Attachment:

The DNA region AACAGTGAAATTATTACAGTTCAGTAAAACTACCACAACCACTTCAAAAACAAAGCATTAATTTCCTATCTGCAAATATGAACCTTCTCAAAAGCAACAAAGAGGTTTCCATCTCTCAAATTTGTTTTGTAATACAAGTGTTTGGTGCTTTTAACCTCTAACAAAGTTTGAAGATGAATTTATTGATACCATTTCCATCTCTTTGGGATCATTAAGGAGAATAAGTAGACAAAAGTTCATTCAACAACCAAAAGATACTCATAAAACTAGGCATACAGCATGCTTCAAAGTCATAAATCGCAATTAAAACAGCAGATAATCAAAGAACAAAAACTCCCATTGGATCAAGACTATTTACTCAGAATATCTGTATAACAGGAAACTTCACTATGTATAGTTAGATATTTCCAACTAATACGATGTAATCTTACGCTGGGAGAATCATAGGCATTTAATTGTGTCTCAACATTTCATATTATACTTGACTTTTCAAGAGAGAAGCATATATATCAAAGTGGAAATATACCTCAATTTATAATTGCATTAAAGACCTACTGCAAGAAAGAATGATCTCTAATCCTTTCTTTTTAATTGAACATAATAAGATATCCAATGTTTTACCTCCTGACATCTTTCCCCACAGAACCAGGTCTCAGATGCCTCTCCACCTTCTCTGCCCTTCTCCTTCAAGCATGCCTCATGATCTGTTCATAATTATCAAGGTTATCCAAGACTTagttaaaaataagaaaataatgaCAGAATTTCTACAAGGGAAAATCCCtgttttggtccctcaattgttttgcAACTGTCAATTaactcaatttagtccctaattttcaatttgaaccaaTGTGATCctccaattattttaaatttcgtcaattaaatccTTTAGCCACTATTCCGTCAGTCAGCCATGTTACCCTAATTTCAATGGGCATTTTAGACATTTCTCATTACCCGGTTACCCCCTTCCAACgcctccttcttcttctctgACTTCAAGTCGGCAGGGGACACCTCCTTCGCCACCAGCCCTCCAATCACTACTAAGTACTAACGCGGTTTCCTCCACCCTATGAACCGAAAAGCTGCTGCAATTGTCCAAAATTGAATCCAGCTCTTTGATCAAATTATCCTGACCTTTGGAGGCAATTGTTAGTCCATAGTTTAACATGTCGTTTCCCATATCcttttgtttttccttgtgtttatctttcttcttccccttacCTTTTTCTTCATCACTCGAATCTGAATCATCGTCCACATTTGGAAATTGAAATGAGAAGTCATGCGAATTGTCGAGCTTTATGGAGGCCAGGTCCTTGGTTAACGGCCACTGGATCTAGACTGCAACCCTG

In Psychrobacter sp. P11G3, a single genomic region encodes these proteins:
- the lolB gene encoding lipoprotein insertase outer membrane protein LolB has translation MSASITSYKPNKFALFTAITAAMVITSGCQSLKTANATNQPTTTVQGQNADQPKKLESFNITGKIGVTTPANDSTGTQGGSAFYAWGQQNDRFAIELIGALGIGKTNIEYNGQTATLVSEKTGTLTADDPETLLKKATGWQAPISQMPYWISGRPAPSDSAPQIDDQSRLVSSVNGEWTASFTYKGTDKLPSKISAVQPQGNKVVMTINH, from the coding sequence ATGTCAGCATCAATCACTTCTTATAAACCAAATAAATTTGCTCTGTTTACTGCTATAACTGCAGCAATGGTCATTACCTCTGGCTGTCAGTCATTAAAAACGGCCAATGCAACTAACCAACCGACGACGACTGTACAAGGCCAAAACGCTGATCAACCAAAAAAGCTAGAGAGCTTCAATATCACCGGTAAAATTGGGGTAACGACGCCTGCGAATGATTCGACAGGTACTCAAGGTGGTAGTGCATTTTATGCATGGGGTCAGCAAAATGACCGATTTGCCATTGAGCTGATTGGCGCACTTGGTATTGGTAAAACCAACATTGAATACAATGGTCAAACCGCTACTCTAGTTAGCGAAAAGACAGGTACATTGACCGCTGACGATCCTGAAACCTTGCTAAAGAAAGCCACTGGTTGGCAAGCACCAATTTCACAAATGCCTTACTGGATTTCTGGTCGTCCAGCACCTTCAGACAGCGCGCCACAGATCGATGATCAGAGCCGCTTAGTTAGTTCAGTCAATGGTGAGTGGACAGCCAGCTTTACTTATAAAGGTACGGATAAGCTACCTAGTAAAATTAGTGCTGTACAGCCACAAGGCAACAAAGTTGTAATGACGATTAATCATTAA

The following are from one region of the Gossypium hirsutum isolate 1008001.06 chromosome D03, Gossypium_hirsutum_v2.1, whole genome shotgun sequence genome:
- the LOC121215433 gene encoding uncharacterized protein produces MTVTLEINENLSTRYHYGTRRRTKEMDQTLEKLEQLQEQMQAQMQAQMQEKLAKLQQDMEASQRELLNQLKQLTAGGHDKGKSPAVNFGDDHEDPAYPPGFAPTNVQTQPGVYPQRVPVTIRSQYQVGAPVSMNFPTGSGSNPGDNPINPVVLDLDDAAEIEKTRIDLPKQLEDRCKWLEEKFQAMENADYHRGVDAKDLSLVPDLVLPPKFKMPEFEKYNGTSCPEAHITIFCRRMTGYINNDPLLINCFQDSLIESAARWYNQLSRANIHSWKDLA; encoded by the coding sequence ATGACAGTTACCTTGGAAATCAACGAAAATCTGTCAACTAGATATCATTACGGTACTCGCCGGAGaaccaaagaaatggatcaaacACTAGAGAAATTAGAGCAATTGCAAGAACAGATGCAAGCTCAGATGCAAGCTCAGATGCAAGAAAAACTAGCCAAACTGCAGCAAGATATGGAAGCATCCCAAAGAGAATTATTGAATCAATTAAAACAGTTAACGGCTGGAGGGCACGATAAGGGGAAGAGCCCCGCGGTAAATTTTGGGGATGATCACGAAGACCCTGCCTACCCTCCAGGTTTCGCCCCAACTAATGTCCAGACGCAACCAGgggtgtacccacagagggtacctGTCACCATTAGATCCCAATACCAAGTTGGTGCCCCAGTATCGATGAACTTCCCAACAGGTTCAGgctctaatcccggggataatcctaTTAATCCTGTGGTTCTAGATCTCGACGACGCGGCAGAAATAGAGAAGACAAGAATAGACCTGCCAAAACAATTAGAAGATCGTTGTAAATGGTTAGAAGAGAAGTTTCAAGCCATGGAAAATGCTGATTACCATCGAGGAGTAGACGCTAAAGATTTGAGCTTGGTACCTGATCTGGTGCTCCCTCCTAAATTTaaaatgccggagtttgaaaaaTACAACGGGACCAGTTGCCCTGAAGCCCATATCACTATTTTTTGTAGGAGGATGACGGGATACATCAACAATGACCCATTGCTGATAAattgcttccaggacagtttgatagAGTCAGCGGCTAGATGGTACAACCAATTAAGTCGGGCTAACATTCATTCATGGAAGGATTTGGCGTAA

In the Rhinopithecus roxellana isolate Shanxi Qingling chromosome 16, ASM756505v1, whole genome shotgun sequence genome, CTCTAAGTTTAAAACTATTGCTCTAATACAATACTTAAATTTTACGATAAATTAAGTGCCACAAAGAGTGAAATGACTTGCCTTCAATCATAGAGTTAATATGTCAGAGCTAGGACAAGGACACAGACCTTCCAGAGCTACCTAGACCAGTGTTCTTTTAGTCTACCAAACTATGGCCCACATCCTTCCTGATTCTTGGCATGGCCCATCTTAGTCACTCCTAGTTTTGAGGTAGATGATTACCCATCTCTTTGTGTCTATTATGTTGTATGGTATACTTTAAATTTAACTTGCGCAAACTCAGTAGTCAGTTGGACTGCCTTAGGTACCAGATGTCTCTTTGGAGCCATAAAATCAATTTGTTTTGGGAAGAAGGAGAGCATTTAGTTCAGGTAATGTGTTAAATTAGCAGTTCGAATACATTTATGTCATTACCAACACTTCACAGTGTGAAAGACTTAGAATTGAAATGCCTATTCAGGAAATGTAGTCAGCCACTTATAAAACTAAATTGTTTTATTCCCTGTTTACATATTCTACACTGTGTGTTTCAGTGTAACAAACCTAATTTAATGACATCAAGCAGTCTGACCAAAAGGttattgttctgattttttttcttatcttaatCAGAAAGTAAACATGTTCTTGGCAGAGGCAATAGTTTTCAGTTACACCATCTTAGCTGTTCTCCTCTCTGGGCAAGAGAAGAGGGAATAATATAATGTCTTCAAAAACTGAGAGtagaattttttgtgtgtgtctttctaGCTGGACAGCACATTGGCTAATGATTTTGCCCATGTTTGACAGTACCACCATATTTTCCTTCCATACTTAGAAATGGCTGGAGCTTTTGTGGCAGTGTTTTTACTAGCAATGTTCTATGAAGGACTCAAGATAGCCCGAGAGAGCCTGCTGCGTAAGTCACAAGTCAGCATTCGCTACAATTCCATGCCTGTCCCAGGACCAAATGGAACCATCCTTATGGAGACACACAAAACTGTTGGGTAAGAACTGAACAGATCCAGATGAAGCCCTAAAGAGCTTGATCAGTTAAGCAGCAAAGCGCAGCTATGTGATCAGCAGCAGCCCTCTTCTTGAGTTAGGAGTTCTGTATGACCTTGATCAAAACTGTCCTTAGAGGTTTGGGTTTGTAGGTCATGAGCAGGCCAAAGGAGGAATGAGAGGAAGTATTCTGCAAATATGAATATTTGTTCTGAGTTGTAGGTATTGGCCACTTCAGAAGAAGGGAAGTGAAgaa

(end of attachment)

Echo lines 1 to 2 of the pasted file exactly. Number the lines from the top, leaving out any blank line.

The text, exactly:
The DNA region AACAGTGAAATTATTACAGTTCAGTAAAACTACCACAACCACTTCAAAAACAAAGCATTAATTTCCTATCTGCAAATATGAACCTTCTCAAAAGCAACAAAGAGGTTTCCATCTCTCAAATTTGTTTTGTAATACAAGTGTTTGGTGCTTTTAACCTCTAACAAAGTTTGAAGATGAATTTATTGATACCATTTCCATCTCTTTGGGATCATTAAGGAGAATAAGTAGACAAAAGTTCATTCAACAACCAAAAGATACTCATAAAACTAGGCATACAGCATGCTTCAAAGTCATAAATCGCAATTAAAACAGCAGATAATCAAAGAACAAAAACTCCCATTGGATCAAGACTATTTACTCAGAATATCTGTATAACAGGAAACTTCACTATGTATAGTTAGATATTTCCAACTAATACGATGTAATCTTACGCTGGGAGAATCATAGGCATTTAATTGTGTCTCAACATTTCATATTATACTTGACTTTTCAAGAGAGAAGCATATATATCAAAGTGGAAATATACCTCAATTTATAATTGCATTAAAGACCTACTGCAAGAAAGAATGATCTCTAATCCTTTCTTTTTAATTGAACATAATAAGATATCCAATGTTTTACCTCCTGACATCTTTCCCCACAGAACCAGGTCTCAGATGCCTCTCCACCTTCTCTGCCCTTCTCCTTCAAGCATGCCTCATGATCTGTTCATAATTATCAAGGTTATCCAAGACTTagttaaaaataagaaaataatgaCAGAATTTCTACAAGGGAAAATCCCtgttttggtccctcaattgttttgcAACTGTCAATTaactcaatttagtccctaattttcaatttgaaccaaTGTGATCctccaattattttaaatttcgtcaattaaatccTTTAGCCACTATTCCGTCAGTCAGCCATGTTACCCTAATTTCAATGGGCATTTTAGACATTTCTCATTACCCGGTTACCCCCTTCCAACgcctccttcttcttctctgACTTCAAGTCGGCAGGGGACACCTCCTTCGCCACCAGCCCTCCAATCACTACTAAGTACTAACGCGGTTTCCTCCACCCTATGAACCGAAAAGCTGCTGCAATTGTCCAAAATTGAATCCAGCTCTTTGATCAAATTATCCTGACCTTTGGAGGCAATTGTTAGTCCATAGTTTAACATGTCGTTTCCCATATCcttttgtttttccttgtgtttatctttcttcttccccttacCTTTTTCTTCATCACTCGAATCTGAATCATCGTCCACATTTGGAAATTGAAATGAGAAGTCATGCGAATTGTCGAGCTTTATGGAGGCCAGGTCCTTGGTTAACGGCCACTGGATCTAGACTGCAACCCTG

In Psychrobacter sp. P11G3, a single genomic region encodes these proteins: